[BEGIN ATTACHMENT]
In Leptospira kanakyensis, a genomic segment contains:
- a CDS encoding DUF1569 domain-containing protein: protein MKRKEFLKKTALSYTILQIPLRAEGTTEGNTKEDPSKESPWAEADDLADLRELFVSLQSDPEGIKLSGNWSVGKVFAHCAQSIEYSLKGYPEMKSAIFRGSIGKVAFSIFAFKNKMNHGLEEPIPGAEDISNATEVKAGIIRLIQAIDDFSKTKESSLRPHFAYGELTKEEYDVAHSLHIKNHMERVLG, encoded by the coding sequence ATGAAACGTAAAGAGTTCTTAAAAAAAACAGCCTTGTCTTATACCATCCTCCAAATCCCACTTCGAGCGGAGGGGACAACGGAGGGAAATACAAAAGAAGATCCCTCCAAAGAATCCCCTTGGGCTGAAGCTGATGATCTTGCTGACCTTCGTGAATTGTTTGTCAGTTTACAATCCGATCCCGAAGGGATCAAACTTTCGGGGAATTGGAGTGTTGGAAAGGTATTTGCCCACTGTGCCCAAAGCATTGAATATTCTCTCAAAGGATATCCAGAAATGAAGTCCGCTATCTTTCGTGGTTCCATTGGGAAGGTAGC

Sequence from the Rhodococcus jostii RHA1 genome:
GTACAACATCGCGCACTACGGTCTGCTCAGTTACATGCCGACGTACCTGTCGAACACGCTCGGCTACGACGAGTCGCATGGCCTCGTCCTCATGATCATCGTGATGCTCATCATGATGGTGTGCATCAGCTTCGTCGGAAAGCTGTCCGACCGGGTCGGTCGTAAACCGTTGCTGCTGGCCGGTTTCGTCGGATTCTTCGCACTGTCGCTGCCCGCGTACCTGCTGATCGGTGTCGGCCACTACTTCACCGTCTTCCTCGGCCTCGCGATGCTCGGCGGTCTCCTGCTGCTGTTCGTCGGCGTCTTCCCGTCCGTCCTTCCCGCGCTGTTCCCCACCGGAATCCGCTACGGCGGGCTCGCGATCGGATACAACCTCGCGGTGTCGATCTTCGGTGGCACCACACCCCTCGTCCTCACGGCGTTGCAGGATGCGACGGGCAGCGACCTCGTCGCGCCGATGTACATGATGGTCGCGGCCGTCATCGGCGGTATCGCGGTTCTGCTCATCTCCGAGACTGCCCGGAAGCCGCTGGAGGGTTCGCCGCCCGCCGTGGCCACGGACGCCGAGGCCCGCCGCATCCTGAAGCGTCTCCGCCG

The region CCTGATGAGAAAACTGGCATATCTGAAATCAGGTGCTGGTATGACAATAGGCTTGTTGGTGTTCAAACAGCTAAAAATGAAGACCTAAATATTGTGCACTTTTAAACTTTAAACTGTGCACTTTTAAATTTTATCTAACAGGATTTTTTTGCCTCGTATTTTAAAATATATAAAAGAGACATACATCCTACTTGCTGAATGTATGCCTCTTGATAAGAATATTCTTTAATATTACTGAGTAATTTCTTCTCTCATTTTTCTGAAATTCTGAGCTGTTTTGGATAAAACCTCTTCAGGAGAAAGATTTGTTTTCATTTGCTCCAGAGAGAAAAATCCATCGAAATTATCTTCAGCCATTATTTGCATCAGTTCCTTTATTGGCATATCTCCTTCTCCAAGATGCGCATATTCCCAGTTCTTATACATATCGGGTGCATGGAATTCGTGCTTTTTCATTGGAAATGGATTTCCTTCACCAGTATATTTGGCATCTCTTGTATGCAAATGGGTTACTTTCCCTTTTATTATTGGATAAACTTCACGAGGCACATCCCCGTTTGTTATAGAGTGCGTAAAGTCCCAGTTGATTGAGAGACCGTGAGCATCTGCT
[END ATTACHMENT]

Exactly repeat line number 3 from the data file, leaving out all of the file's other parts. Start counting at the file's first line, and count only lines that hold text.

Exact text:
Sequence from the Rhodococcus jostii RHA1 genome: